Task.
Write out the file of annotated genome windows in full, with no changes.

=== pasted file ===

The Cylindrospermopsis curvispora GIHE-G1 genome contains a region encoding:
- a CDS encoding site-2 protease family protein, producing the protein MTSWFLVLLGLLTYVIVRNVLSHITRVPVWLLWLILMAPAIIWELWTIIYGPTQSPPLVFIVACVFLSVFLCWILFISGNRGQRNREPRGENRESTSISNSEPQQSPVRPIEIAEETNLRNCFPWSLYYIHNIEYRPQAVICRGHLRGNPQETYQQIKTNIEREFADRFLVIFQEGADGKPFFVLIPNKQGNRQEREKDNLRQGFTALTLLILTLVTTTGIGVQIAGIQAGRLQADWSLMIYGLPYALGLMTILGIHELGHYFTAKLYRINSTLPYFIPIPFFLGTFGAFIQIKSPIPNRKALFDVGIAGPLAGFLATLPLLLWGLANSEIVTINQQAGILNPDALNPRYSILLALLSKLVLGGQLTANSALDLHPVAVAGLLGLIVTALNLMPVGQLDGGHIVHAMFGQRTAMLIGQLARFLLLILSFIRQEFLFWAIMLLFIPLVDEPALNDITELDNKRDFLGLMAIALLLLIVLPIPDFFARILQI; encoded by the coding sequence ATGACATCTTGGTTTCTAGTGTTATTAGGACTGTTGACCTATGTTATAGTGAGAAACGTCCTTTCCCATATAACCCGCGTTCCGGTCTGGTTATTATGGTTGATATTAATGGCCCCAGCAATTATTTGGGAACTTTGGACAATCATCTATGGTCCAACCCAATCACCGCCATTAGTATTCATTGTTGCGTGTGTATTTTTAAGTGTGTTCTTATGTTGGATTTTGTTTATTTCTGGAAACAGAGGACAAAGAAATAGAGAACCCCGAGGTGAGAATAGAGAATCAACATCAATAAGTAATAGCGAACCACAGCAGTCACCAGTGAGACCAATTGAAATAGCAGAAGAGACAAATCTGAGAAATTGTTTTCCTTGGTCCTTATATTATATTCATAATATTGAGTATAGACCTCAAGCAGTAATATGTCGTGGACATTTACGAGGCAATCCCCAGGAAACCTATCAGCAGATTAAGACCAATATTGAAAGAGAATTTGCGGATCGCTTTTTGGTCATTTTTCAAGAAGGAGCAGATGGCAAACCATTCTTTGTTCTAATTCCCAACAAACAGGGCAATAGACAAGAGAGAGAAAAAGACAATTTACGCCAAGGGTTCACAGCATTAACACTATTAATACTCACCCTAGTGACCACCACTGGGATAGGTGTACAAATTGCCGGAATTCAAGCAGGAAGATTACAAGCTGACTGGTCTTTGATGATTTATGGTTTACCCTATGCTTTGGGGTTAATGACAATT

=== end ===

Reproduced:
The Cylindrospermopsis curvispora GIHE-G1 genome contains a region encoding:
- a CDS encoding site-2 protease family protein, producing the protein MTSWFLVLLGLLTYVIVRNVLSHITRVPVWLLWLILMAPAIIWELWTIIYGPTQSPPLVFIVACVFLSVFLCWILFISGNRGQRNREPRGENRESTSISNSEPQQSPVRPIEIAEETNLRNCFPWSLYYIHNIEYRPQAVICRGHLRGNPQETYQQIKTNIEREFADRFLVIFQEGADGKPFFVLIPNKQGNRQEREKDNLRQGFTALTLLILTLVTTTGIGVQIAGIQAGRLQADWSLMIYGLPYALGLMTILGIHELGHYFTAKLYRINSTLPYFIPIPFFLGTFGAFIQIKSPIPNRKALFDVGIAGPLAGFLATLPLLLWGLANSEIVTINQQAGILNPDALNPRYSILLALLSKLVLGGQLTANSALDLHPVAVAGLLGLIVTALNLMPVGQLDGGHIVHAMFGQRTAMLIGQLARFLLLILSFIRQEFLFWAIMLLFIPLVDEPALNDITELDNKRDFLGLMAIALLLLIVLPIPDFFARILQI; encoded by the coding sequence ATGACATCTTGGTTTCTAGTGTTATTAGGACTGTTGACCTATGTTATAGTGAGAAACGTCCTTTCCCATATAACCCGCGTTCCGGTCTGGTTATTATGGTTGATATTAATGGCCCCAGCAATTATTTGGGAACTTTGGACAATCATCTATGGTCCAACCCAATCACCGCCATTAGTATTCATTGTTGCGTGTGTATTTTTAAGTGTGTTCTTATGTTGGATTTTGTTTATTTCTGGAAACAGAGGACAAAGAAATAGAGAACCCCGAGGTGAGAATAGAGAATCAACATCAATAAGTAATAGCGAACCACAGCAGTCACCAGTGAGACCAATTGAAATAGCAGAAGAGACAAATCTGAGAAATTGTTTTCCTTGGTCCTTATATTATATTCATAATATTGAGTATAGACCTCAAGCAGTAATATGTCGTGGACATTTACGAGGCAATCCCCAGGAAACCTATCAGCAGATTAAGACCAATATTGAAAGAGAATTTGCGGATCGCTTTTTGGTCATTTTTCAAGAAGGAGCAGATGGCAAACCATTCTTTGTTCTAATTCCCAACAAACAGGGCAATAGACAAGAGAGAGAAAAAGACAATTTACGCCAAGGGTTCACAGCATTAACACTATTAATACTCACCCTAGTGACCACCACTGGGATAGGTGTACAAATTGCCGGAATTCAAGCAGGAAGATTACAAGCTGACTGGTCTTTGATGATTTATGGTTTACCCTATGCTTTGGGGTTAATGACAATT